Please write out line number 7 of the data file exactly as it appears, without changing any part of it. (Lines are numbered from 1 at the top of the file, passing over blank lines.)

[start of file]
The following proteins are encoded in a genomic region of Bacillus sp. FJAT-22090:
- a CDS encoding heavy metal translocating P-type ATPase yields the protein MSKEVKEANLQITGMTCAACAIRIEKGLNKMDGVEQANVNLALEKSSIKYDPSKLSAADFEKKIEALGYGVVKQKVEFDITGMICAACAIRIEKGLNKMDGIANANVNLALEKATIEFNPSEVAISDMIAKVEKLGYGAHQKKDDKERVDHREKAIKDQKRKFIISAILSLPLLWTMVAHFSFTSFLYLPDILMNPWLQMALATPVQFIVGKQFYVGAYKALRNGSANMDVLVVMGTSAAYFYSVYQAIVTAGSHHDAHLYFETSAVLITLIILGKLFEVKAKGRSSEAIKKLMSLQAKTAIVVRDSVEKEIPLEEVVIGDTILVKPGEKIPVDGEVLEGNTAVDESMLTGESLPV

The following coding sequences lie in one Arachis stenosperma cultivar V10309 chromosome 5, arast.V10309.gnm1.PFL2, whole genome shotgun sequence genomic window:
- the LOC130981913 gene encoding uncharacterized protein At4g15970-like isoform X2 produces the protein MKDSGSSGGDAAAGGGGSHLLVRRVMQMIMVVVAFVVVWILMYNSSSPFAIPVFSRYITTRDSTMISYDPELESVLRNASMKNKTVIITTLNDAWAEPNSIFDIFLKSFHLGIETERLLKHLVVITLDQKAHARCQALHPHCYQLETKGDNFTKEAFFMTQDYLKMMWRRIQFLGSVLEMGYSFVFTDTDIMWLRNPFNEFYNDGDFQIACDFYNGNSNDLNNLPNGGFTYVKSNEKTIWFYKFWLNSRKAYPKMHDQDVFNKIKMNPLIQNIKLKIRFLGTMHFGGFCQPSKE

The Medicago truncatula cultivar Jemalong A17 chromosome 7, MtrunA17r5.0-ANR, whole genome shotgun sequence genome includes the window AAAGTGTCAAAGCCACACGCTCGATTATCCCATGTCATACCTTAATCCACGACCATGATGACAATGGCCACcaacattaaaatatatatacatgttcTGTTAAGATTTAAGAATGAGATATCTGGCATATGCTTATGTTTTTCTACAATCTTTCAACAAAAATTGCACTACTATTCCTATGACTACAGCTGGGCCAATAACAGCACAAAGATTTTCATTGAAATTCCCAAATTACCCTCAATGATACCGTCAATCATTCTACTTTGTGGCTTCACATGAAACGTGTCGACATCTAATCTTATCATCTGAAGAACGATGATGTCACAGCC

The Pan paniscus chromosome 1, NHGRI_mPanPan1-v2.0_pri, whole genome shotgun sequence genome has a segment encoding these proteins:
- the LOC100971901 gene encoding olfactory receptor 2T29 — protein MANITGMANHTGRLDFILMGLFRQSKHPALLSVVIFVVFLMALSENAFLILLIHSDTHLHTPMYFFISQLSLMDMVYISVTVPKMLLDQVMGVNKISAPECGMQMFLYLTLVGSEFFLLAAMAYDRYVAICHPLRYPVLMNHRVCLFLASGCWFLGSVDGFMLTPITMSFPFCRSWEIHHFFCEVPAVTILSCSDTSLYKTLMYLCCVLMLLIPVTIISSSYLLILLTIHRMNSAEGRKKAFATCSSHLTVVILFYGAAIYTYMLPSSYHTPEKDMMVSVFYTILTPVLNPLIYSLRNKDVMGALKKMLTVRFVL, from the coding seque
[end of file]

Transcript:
- the LOC100971901 gene encoding olfactory receptor 2T29 — protein MANITGMANHTGRLDFILMGLFRQSKHPALLSVVIFVVFLMALSENAFLILLIHSDTHLHTPMYFFISQLSLMDMVYISVTVPKMLLDQVMGVNKISAPECGMQMFLYLTLVGSEFFLLAAMAYDRYVAICHPLRYPVLMNHRVCLFLASGCWFLGSVDGFMLTPITMSFPFCRSWEIHHFFCEVPAVTILSCSDTSLYKTLMYLCCVLMLLIPVTIISSSYLLILLTIHRMNSAEGRKKAFATCSSHLTVVILFYGAAIYTYMLPSSYHTPEKDMMVSVFYTILTPVLNPLIYSLRNKDVMGALKKMLTVRFVL, from the coding seque